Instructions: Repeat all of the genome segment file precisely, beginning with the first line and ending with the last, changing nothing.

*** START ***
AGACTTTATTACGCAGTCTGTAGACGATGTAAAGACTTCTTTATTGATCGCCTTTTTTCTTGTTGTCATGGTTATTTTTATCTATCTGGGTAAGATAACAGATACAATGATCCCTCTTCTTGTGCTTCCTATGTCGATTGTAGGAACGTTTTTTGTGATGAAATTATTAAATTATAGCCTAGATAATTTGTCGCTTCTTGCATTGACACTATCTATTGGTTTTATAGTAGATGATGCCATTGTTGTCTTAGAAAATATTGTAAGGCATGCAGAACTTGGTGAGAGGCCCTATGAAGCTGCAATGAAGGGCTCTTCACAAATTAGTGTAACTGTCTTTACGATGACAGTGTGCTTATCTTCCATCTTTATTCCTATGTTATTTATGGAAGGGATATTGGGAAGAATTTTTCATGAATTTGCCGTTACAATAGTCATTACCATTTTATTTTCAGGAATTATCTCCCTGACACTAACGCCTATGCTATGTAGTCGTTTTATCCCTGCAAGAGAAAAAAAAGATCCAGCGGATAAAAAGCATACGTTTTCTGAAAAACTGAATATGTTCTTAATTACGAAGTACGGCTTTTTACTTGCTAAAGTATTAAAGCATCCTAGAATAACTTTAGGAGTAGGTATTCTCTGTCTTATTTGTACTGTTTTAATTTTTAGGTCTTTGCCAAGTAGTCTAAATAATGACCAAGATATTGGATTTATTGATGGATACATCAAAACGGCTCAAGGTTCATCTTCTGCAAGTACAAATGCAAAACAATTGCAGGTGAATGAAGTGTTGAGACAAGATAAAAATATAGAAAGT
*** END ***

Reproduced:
AGACTTTATTACGCAGTCTGTAGACGATGTAAAGACTTCTTTATTGATCGCCTTTTTTCTTGTTGTCATGGTTATTTTTATCTATCTGGGTAAGATAACAGATACAATGATCCCTCTTCTTGTGCTTCCTATGTCGATTGTAGGAACGTTTTTTGTGATGAAATTATTAAATTATAGCCTAGATAATTTGTCGCTTCTTGCATTGACACTATCTATTGGTTTTATAGTAGATGATGCCATTGTTGTCTTAGAAAATATTGTAAGGCATGCAGAACTTGGTGAGAGGCCCTATGAAGCTGCAATGAAGGGCTCTTCACAAATTAGTGTAACTGTCTTTACGATGACAGTGTGCTTATCTTCCATCTTTATTCCTATGTTATTTATGGAAGGGATATTGGGAAGAATTTTTCATGAATTTGCCGTTACAATAGTCATTACCATTTTATTTTCAGGAATTATCTCCCTGACACTAACGCCTATGCTATGTAGTCGTTTTATCCCTGCAAGAGAAAAAAAAGATCCAGCGGATAAAAAGCATACGTTTTCTGAAAAACTGAATATGTTCTTAATTACGAAGTACGGCTTTTTACTTGCTAAAGTATTAAAGCATCCTAGAATAACTTTAGGAGTAGGTATTCTCTGTCTTATTTGTACTGTTTTAATTTTTAGGTCTTTGCCAAGTAGTCTAAATAATGACCAAGATATTGGATTTATTGATGGATACATCAAAACGGCTCAAGGTTCATCTTCTGCAAGTACAAATGCAAAACAATTGCAGGTGAATGAAGTGTTGAGACAAGATAAAAATATAGAAAGT